It is often helpful to extract the information on all children with the same parents. If the surname is unusual, you may want to compile entries for every person of the same surname and sort them into families based on the names of the parents. Continue to search the records to identify siblings, parents, and other relatives in the same or other generations who were born in the same town or nearby location.

Keep in mind:

  • The information in civil records is usually reliable, but depends upon the reliability of the informant.
  • Earlier records may not contain as much information as the records created after the late 1800s.
  • There is also some variation in the information given from record to record.

For Help Reading These Records

These records are in Spanish. For help reading the records, see the following resources:

Other Searches

Dark thin font green pin Version 4.png
Don't overlook FHL Place Mexico, México items or FHL Keyword Mexico, México items in the FamilySearch Library Catalog. For other libraries (local and national) or to gain access to items of interest, see Mexico Archives and Libraries.

Surrounding Localities

Unable to find your ancestor? Try looking through records in the surrounding localities. Michoacán is to the west, Querétaro to the northwest, Hidalgo to the north and east, Tlaxcala to the east, Distrito Federal in the center southeast, Morelos to the southeast, and Guerrero to the south.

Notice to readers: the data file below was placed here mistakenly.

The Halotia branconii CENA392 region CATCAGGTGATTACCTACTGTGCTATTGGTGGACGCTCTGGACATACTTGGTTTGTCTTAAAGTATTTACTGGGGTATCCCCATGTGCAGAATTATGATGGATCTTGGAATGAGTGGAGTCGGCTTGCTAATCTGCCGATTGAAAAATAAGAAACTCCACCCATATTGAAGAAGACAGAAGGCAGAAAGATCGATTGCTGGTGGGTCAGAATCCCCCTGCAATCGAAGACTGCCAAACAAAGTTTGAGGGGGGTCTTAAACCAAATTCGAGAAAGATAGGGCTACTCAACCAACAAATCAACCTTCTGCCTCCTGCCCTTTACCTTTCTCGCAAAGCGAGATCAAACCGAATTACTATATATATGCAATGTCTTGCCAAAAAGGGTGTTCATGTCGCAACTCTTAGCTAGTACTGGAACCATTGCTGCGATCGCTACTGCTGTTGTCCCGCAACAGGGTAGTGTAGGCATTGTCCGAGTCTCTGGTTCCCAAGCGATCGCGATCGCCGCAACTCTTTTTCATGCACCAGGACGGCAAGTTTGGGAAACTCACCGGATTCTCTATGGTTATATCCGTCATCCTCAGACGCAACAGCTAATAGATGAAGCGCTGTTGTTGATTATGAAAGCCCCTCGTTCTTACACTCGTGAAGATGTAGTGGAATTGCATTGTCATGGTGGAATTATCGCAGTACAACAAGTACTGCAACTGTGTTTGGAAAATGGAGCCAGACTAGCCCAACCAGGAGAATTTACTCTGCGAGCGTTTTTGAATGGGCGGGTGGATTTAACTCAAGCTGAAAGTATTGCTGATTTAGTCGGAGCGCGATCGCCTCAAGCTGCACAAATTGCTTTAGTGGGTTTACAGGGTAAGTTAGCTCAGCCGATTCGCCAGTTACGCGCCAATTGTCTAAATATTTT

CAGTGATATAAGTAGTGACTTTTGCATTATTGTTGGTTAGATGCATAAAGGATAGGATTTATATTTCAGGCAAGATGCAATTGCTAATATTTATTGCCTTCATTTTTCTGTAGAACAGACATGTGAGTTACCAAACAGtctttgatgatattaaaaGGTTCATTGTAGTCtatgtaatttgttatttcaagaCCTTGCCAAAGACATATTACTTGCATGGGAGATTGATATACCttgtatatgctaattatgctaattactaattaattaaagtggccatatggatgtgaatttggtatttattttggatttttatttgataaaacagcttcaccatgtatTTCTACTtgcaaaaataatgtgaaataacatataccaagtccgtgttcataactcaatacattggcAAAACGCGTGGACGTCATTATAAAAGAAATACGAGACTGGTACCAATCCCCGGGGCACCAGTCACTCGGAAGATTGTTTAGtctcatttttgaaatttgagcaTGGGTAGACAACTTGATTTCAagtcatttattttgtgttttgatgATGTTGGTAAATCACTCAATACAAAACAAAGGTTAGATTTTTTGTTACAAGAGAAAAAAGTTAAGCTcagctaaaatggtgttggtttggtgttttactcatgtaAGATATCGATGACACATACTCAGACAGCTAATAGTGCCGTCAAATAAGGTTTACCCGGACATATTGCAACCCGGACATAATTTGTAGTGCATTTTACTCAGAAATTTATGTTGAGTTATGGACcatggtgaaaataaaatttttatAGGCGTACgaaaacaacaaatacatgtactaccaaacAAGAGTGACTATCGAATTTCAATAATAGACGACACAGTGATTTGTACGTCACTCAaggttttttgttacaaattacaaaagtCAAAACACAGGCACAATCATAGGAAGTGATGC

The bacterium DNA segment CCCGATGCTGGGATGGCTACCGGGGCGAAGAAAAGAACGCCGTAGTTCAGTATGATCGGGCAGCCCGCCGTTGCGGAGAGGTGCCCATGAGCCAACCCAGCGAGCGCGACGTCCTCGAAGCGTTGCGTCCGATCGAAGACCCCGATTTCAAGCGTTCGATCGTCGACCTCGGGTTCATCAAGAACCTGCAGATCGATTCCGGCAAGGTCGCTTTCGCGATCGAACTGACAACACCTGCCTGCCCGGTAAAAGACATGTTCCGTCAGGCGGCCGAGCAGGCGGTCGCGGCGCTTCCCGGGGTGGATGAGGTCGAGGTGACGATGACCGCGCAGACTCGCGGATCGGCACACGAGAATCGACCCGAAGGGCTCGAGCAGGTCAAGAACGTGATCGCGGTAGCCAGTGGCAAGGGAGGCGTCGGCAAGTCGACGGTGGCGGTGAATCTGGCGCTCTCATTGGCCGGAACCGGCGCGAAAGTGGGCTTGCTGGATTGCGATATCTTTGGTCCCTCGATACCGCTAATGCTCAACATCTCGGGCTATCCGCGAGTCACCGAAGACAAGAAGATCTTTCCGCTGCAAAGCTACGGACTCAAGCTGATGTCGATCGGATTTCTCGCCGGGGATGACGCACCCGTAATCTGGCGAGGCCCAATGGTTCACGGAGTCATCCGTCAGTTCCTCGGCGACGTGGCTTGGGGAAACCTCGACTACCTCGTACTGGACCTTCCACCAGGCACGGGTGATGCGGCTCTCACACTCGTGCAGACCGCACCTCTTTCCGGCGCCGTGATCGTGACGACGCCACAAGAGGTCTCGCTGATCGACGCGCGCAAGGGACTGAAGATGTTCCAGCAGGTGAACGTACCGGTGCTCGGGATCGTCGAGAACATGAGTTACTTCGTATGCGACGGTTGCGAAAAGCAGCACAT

Known Issues with This Collection

Important.png Problems with this collection?
See a list of known issues, workarounds, tips, restrictions, future fixes, news and other helpful information.

For a full list of all known issues associated with this collection see the attached Wiki article. If you encounter additional problems, please email them to support@familysearch.org. Please include the full path to the link and a description of the problem in your e-mail. Your assistance will help ensure that future reworks will be considered.

Related Websites

Related Wiki Articles

Contributions to This Article